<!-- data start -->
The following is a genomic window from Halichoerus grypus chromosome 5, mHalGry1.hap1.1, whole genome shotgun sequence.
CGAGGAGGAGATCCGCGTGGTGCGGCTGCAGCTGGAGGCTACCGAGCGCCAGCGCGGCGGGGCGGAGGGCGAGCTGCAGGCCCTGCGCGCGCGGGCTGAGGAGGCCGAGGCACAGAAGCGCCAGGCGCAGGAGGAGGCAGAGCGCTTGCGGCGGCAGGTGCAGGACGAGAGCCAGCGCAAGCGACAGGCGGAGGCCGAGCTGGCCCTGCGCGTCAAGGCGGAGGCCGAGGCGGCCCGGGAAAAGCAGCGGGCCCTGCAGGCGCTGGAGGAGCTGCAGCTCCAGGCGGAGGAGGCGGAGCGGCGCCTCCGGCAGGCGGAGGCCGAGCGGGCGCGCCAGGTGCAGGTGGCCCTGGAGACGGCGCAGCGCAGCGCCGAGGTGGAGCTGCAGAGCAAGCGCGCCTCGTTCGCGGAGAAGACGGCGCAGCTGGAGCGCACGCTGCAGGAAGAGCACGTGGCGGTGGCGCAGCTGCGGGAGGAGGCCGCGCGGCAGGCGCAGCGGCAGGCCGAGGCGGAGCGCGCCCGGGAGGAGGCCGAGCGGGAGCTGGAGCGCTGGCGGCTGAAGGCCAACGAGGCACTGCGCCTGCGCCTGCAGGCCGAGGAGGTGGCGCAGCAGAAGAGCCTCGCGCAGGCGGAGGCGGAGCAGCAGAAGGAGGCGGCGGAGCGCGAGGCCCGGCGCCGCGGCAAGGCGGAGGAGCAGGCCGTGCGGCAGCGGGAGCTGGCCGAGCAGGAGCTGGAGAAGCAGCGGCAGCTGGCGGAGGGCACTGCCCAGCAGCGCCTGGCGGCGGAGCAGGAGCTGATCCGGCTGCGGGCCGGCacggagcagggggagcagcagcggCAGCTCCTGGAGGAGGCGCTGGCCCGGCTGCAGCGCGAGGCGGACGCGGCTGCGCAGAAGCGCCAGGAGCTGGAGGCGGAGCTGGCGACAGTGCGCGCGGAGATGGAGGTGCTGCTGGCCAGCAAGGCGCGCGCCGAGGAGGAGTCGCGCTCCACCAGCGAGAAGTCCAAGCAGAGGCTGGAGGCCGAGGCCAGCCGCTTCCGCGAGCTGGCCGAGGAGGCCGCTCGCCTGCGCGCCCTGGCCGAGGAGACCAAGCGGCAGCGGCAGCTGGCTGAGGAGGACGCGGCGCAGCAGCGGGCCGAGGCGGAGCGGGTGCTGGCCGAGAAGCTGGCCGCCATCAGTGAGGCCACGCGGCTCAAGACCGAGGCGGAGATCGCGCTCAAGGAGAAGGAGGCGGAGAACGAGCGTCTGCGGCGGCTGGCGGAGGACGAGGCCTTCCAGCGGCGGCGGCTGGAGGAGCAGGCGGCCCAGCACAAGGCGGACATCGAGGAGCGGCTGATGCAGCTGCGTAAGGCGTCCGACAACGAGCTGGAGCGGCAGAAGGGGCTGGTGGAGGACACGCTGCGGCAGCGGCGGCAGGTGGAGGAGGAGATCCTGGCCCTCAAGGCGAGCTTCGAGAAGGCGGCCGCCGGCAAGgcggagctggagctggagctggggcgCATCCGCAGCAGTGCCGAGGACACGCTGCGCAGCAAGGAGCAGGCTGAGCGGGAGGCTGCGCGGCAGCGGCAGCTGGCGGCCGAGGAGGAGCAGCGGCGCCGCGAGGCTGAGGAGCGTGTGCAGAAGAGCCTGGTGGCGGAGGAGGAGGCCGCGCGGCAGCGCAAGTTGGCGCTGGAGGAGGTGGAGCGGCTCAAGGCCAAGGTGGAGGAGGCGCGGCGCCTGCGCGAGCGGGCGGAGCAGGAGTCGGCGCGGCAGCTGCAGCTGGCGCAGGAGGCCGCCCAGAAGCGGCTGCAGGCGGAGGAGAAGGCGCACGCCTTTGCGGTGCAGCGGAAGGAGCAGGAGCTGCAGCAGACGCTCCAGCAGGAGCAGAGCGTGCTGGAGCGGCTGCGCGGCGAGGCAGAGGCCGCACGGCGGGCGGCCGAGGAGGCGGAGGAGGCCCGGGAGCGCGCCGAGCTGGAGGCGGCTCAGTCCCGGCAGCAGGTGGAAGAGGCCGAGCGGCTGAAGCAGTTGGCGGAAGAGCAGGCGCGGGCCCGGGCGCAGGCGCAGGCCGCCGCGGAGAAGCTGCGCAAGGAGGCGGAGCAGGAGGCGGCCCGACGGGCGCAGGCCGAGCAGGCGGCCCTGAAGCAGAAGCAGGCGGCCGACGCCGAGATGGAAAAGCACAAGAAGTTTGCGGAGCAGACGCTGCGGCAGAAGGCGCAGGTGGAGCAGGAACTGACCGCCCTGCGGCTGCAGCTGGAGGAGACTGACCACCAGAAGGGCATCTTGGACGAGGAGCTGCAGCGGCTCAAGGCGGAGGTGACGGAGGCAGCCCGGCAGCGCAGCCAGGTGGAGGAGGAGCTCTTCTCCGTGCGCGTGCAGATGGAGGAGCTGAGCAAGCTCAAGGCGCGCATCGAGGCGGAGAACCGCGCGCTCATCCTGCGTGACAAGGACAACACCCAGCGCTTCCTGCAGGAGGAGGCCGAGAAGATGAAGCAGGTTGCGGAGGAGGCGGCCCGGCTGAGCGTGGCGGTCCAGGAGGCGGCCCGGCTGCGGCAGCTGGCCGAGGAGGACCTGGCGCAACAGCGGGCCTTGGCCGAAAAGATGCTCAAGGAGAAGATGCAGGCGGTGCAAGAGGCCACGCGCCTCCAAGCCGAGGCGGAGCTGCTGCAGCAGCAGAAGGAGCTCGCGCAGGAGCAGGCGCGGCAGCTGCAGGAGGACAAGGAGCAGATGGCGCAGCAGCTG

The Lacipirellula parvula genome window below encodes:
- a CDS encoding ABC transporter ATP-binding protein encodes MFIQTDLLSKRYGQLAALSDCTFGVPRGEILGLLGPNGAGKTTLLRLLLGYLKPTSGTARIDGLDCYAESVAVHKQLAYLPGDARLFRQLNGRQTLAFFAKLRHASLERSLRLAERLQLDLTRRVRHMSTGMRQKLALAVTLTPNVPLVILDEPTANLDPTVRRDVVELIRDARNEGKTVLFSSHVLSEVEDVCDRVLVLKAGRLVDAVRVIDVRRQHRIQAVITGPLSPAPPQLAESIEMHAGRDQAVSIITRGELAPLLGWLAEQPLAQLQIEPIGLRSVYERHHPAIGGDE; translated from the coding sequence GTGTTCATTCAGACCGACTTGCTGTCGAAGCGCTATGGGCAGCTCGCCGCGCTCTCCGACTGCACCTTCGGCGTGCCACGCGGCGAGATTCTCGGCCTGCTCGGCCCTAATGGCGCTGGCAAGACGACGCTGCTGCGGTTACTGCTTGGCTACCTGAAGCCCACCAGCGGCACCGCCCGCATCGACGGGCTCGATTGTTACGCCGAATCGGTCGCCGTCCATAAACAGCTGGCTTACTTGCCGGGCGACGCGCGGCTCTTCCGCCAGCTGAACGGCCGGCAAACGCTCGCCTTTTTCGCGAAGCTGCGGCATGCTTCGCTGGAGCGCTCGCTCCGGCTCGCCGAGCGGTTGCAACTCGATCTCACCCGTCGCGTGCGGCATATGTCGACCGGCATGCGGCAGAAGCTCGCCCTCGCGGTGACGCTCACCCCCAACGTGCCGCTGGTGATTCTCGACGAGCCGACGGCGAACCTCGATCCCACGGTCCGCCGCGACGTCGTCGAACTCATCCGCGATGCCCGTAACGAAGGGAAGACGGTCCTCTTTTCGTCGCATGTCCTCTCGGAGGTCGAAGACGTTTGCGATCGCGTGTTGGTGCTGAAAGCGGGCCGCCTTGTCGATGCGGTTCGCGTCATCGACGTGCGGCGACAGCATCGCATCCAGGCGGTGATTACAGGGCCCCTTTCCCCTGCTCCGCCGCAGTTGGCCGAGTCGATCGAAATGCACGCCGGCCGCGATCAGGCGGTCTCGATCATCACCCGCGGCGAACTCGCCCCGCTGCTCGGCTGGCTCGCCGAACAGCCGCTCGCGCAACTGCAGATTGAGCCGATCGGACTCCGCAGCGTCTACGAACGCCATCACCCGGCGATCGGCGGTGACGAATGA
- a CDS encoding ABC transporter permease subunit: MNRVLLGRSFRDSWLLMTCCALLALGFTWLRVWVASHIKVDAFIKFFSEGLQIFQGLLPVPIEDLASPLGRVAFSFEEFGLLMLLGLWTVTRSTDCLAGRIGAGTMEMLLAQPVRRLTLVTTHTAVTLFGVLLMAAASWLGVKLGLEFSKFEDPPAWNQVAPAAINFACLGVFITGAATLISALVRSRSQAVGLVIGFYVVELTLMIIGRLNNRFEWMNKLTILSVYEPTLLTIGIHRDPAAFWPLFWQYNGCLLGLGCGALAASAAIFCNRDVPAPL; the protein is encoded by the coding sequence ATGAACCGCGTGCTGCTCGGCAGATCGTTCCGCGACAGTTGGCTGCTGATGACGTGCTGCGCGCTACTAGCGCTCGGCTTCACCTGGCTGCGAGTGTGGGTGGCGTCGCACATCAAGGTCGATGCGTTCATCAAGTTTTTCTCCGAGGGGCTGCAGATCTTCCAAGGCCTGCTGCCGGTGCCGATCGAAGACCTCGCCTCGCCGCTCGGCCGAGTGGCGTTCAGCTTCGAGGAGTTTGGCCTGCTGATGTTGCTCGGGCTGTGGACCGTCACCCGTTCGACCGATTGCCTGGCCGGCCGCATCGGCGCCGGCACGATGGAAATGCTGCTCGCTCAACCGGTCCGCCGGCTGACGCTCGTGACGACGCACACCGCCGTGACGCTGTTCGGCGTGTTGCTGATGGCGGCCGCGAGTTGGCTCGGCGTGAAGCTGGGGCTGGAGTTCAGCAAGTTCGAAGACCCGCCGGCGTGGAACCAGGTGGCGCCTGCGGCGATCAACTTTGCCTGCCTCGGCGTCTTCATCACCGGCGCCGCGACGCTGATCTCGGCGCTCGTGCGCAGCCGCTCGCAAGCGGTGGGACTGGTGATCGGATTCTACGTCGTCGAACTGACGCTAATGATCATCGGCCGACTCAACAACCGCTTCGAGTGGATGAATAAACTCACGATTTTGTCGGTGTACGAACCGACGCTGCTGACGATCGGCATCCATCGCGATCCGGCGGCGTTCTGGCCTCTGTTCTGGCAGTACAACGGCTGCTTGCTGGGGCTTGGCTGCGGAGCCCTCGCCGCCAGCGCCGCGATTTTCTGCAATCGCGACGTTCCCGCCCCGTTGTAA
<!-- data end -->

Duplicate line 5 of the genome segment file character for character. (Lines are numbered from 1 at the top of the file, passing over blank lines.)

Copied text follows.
- a CDS encoding ABC transporter permease subunit: MNRVLLGRSFRDSWLLMTCCALLALGFTWLRVWVASHIKVDAFIKFFSEGLQIFQGLLPVPIEDLASPLGRVAFSFEEFGLLMLLGLWTVTRSTDCLAGRIGAGTMEMLLAQPVRRLTLVTTHTAVTLFGVLLMAAASWLGVKLGLEFSKFEDPPAWNQVAPAAINFACLGVFITGAATLISALVRSRSQAVGLVIGFYVVELTLMIIGRLNNRFEWMNKLTILSVYEPTLLTIGIHRDPAAFWPLFWQYNGCLLGLGCGALAASAAIFCNRDVPAPL; the protein is encoded by the coding sequence ATGAACCGCGTGCTGCTCGGCAGATCGTTCCGCGACAGTTGGCTGCTGATGACGTGCTGCGCGCTACTAGCGCTCGGCTTCACCTGGCTGCGAGTGTGGGTGGCGTCGCACATCAAGGTCGATGCGTTCATCAAGTTTTTCTCCGAGGGGCTGCAGATCTTCCAAGGCCTGCTGCCGGTGCCGATCGAAGACCTCGCCTCGCCGCTCGGCCGAGTGGCGTTCAGCTTCGAGGAGTTTGGCCTGCTGATGTTGCTCGGGCTGTGGACCGTCACCCGTTCGACCGATTGCCTGGCCGGCCGCATCGGCGCCGGCACGATGGAAATGCTGCTCGCTCAACCGGTCCGCCGGCTGACGCTCGTGACGACGCACACCGCCGTGACGCTGTTCGGCGTGTTGCTGATGGCGGCCGCGAGTTGGCTCGGCGTGAAGCTGGGGCTGGAGTTCAGCAAGTTCGAAGACCCGCCGGCGTGGAACCAGGTGGCGCCTGCGGCGATCAACTTTGCCTGCCTCGGCGTCTTCATCACCGGCGCCGCGACGCTGATCTCGGCGCTCGTGCGCAGCCGCTCGCAAGCGGTGGGACTGGTGATCGGATTCTACGTCGTCGAACTGACGCTAATGATCATCGGCCGACTCAACAACCGCTTCGAGTGGATGAATAAACTCACGATTTTGTCGGTGTACGAACCGACGCTGCTGACGATCGGCATCCATCGCGATCCGGCGGCGTTCTGGCCTCTGTTCTGGCAGTACAACGGCTGCTTGCTGGGGCTTGGCTGCGGAGCCCTCGCCGCCAGCGCCGCGATTTTCTGCAATCGCGACGTTCCCGCCCCGTTGTAA